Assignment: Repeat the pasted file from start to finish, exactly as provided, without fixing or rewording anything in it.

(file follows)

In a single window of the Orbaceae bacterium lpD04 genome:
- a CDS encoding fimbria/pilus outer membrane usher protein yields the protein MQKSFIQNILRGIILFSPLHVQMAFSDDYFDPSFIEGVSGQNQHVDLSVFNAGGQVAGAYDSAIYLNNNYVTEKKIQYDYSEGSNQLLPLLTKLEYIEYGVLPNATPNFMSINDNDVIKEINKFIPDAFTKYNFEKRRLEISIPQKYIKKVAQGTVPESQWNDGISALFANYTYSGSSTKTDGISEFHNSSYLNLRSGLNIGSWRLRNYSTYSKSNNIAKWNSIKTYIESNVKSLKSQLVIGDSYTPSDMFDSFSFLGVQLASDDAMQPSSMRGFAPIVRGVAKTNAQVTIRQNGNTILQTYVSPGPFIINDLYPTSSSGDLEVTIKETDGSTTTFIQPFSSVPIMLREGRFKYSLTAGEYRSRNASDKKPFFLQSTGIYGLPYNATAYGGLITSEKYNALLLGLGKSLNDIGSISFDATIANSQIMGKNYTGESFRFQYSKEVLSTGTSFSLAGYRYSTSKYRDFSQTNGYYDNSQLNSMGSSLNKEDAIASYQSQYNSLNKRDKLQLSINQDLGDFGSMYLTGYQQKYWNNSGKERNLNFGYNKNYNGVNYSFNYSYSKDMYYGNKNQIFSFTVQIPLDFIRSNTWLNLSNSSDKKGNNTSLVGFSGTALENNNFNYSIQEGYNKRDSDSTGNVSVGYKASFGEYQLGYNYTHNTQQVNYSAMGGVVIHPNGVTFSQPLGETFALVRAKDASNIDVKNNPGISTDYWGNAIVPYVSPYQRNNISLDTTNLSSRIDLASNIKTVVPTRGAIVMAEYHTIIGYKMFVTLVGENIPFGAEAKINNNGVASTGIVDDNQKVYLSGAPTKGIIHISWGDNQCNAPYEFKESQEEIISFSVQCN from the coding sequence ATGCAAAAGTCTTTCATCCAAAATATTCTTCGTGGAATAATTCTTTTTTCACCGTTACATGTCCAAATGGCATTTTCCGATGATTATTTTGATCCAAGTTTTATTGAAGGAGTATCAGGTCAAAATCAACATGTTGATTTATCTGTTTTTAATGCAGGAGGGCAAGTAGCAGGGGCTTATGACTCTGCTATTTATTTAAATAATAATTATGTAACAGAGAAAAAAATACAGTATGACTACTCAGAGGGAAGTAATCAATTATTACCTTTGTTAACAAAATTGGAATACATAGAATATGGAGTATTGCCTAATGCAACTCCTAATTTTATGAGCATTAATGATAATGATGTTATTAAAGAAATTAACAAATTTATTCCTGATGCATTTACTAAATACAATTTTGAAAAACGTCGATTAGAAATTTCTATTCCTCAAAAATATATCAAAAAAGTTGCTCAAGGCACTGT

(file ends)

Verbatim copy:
In a single window of the Orbaceae bacterium lpD04 genome:
- a CDS encoding fimbria/pilus outer membrane usher protein yields the protein MQKSFIQNILRGIILFSPLHVQMAFSDDYFDPSFIEGVSGQNQHVDLSVFNAGGQVAGAYDSAIYLNNNYVTEKKIQYDYSEGSNQLLPLLTKLEYIEYGVLPNATPNFMSINDNDVIKEINKFIPDAFTKYNFEKRRLEISIPQKYIKKVAQGTVPESQWNDGISALFANYTYSGSSTKTDGISEFHNSSYLNLRSGLNIGSWRLRNYSTYSKSNNIAKWNSIKTYIESNVKSLKSQLVIGDSYTPSDMFDSFSFLGVQLASDDAMQPSSMRGFAPIVRGVAKTNAQVTIRQNGNTILQTYVSPGPFIINDLYPTSSSGDLEVTIKETDGSTTTFIQPFSSVPIMLREGRFKYSLTAGEYRSRNASDKKPFFLQSTGIYGLPYNATAYGGLITSEKYNALLLGLGKSLNDIGSISFDATIANSQIMGKNYTGESFRFQYSKEVLSTGTSFSLAGYRYSTSKYRDFSQTNGYYDNSQLNSMGSSLNKEDAIASYQSQYNSLNKRDKLQLSINQDLGDFGSMYLTGYQQKYWNNSGKERNLNFGYNKNYNGVNYSFNYSYSKDMYYGNKNQIFSFTVQIPLDFIRSNTWLNLSNSSDKKGNNTSLVGFSGTALENNNFNYSIQEGYNKRDSDSTGNVSVGYKASFGEYQLGYNYTHNTQQVNYSAMGGVVIHPNGVTFSQPLGETFALVRAKDASNIDVKNNPGISTDYWGNAIVPYVSPYQRNNISLDTTNLSSRIDLASNIKTVVPTRGAIVMAEYHTIIGYKMFVTLVGENIPFGAEAKINNNGVASTGIVDDNQKVYLSGAPTKGIIHISWGDNQCNAPYEFKESQEEIISFSVQCN from the coding sequence ATGCAAAAGTCTTTCATCCAAAATATTCTTCGTGGAATAATTCTTTTTTCACCGTTACATGTCCAAATGGCATTTTCCGATGATTATTTTGATCCAAGTTTTATTGAAGGAGTATCAGGTCAAAATCAACATGTTGATTTATCTGTTTTTAATGCAGGAGGGCAAGTAGCAGGGGCTTATGACTCTGCTATTTATTTAAATAATAATTATGTAACAGAGAAAAAAATACAGTATGACTACTCAGAGGGAAGTAATCAATTATTACCTTTGTTAACAAAATTGGAATACATAGAATATGGAGTATTGCCTAATGCAACTCCTAATTTTATGAGCATTAATGATAATGATGTTATTAAAGAAATTAACAAATTTATTCCTGATGCATTTACTAAATACAATTTTGAAAAACGTCGATTAGAAATTTCTATTCCTCAAAAATATATCAAAAAAGTTGCTCAAGGCACTGT